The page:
The Wollotuka Institute at UON has long inspired students to grow academically, with an increasing number of students successfully continuing their higher education at a post-graduate level.
Higher education plays an important role in the health and education of Aboriginal and Torres Strait Islander people, which is why universities have a focus on improving higher education outcomes for Indigenous students.
The Department of Education and Training (DET) have recently released the latest HDR Completion statistics. In 2014, there were no HDR completions by identified Indigenous students, however, in 2015 there were seven completions – and all seven candidates were from the University of Newcastle.
Professor Steve Larkin, Pro Vice-Chancellor (Indigenous Education and Research) is a strong advocate for Indigenous people leading policy change through postgraduate research. “This result shows that Indigenous people are extremely capable of successfully undertaking HDR study,” Professor Larkin said.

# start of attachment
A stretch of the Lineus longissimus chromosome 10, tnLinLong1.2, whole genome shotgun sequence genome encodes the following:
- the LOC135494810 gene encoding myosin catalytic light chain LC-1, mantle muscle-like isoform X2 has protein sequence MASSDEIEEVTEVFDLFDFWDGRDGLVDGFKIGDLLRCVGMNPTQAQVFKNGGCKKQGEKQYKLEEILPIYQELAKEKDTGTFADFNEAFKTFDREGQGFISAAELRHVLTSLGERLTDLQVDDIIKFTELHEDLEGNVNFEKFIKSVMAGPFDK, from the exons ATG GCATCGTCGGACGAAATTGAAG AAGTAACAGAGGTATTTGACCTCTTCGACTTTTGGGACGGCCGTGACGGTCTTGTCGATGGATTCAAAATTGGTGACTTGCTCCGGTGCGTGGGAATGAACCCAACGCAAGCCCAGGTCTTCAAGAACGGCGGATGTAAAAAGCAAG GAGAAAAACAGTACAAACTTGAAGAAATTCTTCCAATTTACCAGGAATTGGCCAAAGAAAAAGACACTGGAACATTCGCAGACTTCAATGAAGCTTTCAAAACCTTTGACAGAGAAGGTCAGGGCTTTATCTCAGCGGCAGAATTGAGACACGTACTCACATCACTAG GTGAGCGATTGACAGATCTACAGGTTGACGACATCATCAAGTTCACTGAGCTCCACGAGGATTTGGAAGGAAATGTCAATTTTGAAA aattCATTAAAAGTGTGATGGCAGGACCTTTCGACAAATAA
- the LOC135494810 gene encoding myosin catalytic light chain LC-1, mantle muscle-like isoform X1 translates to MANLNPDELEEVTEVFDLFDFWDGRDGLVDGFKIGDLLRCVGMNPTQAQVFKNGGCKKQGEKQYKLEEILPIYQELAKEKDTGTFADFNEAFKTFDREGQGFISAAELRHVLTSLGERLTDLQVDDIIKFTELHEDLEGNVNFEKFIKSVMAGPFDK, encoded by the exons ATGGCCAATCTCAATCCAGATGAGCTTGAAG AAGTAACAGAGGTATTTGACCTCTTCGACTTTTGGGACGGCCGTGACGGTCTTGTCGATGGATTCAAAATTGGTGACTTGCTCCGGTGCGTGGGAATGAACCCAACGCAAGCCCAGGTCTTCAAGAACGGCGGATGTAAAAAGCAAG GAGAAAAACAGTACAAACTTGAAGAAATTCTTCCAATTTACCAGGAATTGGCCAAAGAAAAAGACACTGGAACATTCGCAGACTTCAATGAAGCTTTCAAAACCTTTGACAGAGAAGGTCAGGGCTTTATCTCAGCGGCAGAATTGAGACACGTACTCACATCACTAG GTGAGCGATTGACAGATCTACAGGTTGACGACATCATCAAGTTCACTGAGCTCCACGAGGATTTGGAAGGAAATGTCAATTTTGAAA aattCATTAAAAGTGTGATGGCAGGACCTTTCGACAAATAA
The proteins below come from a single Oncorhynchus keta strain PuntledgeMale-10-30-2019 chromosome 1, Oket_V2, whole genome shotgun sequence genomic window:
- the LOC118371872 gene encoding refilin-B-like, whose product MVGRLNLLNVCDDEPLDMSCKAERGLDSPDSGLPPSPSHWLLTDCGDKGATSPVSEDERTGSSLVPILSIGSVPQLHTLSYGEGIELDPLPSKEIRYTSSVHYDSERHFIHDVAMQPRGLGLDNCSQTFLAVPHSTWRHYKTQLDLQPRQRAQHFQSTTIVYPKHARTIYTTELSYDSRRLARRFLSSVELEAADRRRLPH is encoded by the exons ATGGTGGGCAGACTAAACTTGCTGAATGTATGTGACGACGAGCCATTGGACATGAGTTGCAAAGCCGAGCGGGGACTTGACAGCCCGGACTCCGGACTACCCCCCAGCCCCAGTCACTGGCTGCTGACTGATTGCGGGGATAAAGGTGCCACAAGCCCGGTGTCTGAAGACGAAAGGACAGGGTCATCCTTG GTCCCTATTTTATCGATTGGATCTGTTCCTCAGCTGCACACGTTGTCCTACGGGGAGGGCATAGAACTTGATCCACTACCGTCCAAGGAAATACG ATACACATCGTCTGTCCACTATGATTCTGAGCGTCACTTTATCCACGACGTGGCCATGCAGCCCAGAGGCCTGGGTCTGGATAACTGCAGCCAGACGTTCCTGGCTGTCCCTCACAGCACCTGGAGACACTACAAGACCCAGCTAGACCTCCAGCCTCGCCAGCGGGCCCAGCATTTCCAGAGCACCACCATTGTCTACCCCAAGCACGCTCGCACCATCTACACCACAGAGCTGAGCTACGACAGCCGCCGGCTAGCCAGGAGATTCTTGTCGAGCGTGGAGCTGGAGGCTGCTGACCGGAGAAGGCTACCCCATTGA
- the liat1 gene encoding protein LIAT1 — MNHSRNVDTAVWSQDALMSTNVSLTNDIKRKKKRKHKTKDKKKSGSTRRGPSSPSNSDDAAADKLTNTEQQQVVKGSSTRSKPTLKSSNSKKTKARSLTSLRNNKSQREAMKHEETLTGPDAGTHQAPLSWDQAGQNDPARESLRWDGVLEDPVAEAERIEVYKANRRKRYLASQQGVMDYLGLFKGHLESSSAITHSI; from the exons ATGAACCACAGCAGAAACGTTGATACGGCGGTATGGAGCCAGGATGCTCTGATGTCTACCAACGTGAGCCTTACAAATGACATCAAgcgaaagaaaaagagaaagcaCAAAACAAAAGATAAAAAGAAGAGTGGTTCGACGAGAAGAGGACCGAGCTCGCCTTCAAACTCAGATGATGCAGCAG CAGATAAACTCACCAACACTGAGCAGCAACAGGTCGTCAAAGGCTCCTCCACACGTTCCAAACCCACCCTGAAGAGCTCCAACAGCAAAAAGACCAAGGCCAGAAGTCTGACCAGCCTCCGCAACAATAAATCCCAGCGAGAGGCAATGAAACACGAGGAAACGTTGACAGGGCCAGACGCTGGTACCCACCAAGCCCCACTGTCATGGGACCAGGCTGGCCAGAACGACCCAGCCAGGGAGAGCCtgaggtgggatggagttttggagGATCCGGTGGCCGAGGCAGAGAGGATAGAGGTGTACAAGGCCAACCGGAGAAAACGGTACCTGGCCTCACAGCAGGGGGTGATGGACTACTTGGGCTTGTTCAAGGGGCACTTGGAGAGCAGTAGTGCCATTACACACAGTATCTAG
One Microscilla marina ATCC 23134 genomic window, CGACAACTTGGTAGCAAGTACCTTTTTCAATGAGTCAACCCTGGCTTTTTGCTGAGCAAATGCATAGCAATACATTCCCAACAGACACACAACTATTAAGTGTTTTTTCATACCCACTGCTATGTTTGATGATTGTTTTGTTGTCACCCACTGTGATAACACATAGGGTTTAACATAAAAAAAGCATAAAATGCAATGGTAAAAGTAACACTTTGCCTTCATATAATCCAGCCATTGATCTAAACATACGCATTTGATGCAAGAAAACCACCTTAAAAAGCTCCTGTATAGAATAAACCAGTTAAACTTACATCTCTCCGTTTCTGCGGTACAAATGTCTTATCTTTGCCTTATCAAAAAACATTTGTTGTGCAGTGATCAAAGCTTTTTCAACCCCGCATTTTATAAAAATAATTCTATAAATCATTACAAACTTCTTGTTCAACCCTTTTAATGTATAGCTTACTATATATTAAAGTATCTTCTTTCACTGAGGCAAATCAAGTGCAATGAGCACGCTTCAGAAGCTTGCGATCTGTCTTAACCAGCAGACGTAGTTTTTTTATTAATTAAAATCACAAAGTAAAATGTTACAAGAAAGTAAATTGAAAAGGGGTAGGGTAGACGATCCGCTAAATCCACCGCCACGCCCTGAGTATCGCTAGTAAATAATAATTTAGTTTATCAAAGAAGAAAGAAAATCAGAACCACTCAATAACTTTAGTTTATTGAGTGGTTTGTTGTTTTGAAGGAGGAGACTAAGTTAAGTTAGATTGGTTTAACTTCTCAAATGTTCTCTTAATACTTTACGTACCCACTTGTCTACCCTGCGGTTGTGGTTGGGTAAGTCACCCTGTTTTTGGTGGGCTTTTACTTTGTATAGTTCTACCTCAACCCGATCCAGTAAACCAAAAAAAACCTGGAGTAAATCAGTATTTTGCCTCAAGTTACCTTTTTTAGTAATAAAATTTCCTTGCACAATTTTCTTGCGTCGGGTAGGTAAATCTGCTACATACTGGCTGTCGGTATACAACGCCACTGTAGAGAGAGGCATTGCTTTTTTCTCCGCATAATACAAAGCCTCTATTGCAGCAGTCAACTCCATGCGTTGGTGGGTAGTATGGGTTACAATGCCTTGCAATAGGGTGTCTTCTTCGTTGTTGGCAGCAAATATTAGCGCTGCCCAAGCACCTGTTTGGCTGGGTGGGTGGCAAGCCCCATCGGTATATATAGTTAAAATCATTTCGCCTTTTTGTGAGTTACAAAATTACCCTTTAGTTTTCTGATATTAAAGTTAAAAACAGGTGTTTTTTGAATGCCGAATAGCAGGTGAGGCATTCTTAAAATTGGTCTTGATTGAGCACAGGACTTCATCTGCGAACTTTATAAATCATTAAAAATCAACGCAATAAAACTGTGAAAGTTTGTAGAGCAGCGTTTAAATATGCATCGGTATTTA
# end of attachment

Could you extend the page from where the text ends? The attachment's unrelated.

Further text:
“These graduates have generated new knowledge from an Indigenous perspective and I’m proud of the role that UON and the Wollotuka Institute has played in their journey,” Professor Larkin said.
The students are:
Raymond Kelly, PhD in Aboriginal Studies.
Thesis title: Dreaming the Keepara: New South Wales Indigenous Cultural Perspective 1808-2007
Patrice Newell, PhD in Environmental Sciences.
Thesis title: A Strategic Assessment of the Potential for a New Pyrolysis Industry in the Hunter Valley
Leonie Calver, PhD in Medicine.
Thesis Title: Sedation of Acute Behavioural Disturbance
Elizabeth Cameron: PhD in Aboriginal Studies.
Thesis title: Bangawara Naa – Ways of Making and Seeing Creative Aboriginal Knowledges
Grant Vercoe, MPhil in Fine Art.
Thesis title: Manhattan and the Merging of Modernism
John Doolah, MPhil in Fine Art.
Thesis title: Decolonising the Migration and Urbanisation of Torres Strait Islanders (Ailan pipel) from the Torres Straits to Mainland Australia between the 1960s and 1970s
Nicole Chaffey, MPhil in Aboriginal Studies.
Thesis tile: North: Remembering Country
Professor Lucy Johnston, Dean of Graduate Research, is delighted with these statistics. “We’re so proud to be leaders in Indigenous education in Australia. Our undergraduate students have forged a strong path that’s now led to success in HDR completion – it is an achievement worth celebrating.”